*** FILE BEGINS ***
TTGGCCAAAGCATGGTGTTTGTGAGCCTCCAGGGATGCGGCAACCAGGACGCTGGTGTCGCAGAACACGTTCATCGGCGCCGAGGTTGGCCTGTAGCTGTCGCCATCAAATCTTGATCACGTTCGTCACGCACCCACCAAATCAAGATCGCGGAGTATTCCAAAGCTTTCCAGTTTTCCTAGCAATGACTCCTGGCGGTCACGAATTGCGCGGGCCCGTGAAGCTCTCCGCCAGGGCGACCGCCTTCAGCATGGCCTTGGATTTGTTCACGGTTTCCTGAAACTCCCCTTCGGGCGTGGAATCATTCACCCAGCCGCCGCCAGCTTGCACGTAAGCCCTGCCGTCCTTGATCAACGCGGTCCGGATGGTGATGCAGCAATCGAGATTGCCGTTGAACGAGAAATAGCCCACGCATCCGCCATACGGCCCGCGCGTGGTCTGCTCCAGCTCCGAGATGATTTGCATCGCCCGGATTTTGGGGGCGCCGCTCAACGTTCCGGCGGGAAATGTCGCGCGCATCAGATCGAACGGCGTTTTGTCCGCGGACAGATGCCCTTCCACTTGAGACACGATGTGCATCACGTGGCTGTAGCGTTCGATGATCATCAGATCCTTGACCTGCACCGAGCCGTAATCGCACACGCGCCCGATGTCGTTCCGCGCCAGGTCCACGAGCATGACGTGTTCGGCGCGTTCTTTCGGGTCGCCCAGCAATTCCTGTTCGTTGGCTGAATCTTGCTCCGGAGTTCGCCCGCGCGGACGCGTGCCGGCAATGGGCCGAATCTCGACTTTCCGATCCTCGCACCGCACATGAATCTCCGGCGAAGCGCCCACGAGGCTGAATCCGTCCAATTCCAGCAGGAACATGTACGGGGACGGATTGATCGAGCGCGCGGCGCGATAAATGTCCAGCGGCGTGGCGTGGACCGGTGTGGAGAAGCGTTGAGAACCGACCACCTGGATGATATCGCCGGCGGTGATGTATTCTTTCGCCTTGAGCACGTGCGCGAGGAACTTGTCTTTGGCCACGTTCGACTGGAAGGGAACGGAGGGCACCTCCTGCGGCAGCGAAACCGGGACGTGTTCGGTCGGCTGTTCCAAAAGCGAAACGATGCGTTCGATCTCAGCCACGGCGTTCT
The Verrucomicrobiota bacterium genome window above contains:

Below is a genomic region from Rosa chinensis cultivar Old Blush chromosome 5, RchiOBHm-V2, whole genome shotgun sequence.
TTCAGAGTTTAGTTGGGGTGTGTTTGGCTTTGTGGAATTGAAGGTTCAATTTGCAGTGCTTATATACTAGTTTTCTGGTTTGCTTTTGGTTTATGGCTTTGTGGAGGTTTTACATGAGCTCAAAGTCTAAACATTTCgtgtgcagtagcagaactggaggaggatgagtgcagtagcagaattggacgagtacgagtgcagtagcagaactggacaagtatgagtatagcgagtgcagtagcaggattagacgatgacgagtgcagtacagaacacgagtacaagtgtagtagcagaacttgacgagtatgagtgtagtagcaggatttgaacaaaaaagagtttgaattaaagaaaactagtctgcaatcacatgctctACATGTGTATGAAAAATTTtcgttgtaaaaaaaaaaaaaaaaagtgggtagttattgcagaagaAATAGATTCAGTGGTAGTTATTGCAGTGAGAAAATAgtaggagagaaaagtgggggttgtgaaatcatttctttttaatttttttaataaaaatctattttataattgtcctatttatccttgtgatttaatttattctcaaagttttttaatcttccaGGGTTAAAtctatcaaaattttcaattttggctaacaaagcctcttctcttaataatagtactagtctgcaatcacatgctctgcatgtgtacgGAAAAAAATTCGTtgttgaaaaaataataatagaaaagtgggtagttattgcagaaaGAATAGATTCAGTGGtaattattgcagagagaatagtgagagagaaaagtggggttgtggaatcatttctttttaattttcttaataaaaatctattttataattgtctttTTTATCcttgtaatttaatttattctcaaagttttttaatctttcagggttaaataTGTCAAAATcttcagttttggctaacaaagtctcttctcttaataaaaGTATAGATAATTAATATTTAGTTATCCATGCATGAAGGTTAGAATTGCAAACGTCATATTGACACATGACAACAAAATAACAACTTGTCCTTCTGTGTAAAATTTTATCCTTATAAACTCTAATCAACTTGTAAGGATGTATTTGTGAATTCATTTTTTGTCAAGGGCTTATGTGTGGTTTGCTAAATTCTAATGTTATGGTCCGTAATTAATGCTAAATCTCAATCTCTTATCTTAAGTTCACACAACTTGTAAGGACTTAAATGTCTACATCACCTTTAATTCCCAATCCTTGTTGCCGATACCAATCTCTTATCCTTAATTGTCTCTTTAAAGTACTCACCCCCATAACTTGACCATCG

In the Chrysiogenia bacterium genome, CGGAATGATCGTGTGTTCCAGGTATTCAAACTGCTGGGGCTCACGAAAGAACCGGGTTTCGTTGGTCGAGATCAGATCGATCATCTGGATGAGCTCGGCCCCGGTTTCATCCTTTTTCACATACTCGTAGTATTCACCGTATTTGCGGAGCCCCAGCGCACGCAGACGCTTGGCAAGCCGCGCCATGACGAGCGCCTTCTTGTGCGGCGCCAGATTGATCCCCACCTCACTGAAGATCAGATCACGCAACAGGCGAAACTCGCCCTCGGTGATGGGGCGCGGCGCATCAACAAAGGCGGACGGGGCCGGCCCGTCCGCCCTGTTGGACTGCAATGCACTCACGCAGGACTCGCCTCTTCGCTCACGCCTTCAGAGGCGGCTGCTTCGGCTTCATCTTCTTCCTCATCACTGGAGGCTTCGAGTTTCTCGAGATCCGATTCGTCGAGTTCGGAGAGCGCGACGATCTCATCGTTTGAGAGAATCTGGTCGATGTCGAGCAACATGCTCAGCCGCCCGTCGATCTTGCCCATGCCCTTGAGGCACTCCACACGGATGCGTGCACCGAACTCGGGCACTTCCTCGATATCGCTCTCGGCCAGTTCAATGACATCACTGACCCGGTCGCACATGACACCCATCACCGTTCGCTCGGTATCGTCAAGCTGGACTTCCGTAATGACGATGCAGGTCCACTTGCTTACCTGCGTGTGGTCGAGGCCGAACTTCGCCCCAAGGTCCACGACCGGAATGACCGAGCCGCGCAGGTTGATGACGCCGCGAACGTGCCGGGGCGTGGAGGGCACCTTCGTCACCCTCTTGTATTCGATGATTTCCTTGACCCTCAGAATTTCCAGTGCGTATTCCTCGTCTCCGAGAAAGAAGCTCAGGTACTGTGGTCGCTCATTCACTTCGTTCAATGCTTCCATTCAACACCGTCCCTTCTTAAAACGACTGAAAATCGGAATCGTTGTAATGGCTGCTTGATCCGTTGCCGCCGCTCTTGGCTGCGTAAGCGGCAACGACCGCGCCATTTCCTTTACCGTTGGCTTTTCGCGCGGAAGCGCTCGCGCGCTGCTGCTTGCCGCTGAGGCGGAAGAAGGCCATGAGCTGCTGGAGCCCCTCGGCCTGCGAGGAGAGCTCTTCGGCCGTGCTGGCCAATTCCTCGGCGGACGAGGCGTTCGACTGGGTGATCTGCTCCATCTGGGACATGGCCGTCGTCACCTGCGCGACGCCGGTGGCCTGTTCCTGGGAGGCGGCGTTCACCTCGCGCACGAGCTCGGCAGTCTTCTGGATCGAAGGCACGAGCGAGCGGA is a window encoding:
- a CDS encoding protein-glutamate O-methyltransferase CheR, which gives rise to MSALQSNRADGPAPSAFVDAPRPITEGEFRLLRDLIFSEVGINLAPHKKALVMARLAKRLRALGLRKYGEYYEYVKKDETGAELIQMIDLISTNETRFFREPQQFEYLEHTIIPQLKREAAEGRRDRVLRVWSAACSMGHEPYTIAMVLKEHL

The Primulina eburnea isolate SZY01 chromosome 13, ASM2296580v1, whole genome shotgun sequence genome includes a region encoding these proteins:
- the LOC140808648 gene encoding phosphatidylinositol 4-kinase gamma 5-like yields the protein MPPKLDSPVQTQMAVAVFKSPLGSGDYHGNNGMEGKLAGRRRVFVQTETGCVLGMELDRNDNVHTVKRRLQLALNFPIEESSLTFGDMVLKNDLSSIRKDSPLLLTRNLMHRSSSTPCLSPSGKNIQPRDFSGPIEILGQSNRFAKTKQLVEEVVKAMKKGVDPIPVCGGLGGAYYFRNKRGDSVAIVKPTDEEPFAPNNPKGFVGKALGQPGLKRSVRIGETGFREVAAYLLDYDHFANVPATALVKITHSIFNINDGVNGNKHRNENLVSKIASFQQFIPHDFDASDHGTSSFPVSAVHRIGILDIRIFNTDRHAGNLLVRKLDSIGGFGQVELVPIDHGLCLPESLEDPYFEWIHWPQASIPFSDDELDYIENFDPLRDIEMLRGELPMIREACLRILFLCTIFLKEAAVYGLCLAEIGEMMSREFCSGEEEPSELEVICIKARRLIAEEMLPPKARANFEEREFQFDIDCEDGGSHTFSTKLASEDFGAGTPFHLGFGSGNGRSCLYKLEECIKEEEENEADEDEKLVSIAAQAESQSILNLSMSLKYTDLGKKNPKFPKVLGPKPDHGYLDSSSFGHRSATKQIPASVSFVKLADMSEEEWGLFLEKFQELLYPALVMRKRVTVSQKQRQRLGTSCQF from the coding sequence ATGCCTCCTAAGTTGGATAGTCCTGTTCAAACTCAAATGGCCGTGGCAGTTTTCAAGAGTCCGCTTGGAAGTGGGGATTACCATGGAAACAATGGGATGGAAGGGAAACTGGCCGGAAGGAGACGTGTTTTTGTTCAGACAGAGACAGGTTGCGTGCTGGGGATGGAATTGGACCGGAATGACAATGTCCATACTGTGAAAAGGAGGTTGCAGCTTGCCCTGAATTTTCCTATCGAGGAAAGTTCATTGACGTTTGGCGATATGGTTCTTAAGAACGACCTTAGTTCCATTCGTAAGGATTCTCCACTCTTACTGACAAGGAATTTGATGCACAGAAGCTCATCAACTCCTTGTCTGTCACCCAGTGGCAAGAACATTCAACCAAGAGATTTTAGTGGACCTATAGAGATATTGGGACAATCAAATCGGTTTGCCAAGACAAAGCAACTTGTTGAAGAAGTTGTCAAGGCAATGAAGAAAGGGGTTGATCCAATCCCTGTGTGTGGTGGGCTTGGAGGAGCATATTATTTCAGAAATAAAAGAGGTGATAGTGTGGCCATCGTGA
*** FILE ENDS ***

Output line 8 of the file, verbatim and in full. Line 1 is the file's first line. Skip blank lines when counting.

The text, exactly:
- the LOC140808648 gene encoding phosphatidylinositol 4-kinase gamma 5-like yields the protein MPPKLDSPVQTQMAVAVFKSPLGSGDYHGNNGMEGKLAGRRRVFVQTETGCVLGMELDRNDNVHTVKRRLQLALNFPIEESSLTFGDMVLKNDLSSIRKDSPLLLTRNLMHRSSSTPCLSPSGKNIQPRDFSGPIEILGQSNRFAKTKQLVEEVVKAMKKGVDPIPVCGGLGGAYYFRNKRGDSVAIVKPTDEEPFAPNNPKGFVGKALGQPGLKRSVRIGETGFREVAAYLLDYDHFANVPATALVKITHSIFNINDGVNGNKHRNENLVSKIASFQQFIPHDFDASDHGTSSFPVSAVHRIGILDIRIFNTDRHAGNLLVRKLDSIGGFGQVELVPIDHGLCLPESLEDPYFEWIHWPQASIPFSDDELDYIENFDPLRDIEMLRGELPMIREACLRILFLCTIFLKEAAVYGLCLAEIGEMMSREFCSGEEEPSELEVICIKARRLIAEEMLPPKARANFEEREFQFDIDCEDGGSHTFSTKLASEDFGAGTPFHLGFGSGNGRSCLYKLEECIKEEEENEADEDEKLVSIAAQAESQSILNLSMSLKYTDLGKKNPKFPKVLGPKPDHGYLDSSSFGHRSATKQIPASVSFVKLADMSEEEWGLFLEKFQELLYPALVMRKRVTVSQKQRQRLGTSCQF from the coding sequence ATGCCTCCTAAGTTGGATAGTCCTGTTCAAACTCAAATGGCCGTGGCAGTTTTCAAGAGTCCGCTTGGAAGTGGGGATTACCATGGAAACAATGGGATGGAAGGGAAACTGGCCGGAAGGAGACGTGTTTTTGTTCAGACAGAGACAGGTTGCGTGCTGGGGATGGAATTGGACCGGAATGACAATGTCCATACTGTGAAAAGGAGGTTGCAGCTTGCCCTGAATTTTCCTATCGAGGAAAGTTCATTGACGTTTGGCGATATGGTTCTTAAGAACGACCTTAGTTCCATTCGTAAGGATTCTCCACTCTTACTGACAAGGAATTTGATGCACAGAAGCTCATCAACTCCTTGTCTGTCACCCAGTGGCAAGAACATTCAACCAAGAGATTTTAGTGGACCTATAGAGATATTGGGACAATCAAATCGGTTTGCCAAGACAAAGCAACTTGTTGAAGAAGTTGTCAAGGCAATGAAGAAAGGGGTTGATCCAATCCCTGTGTGTGGTGGGCTTGGAGGAGCATATTATTTCAGAAATAAAAGAGGTGATAGTGTGGCCATCGTGA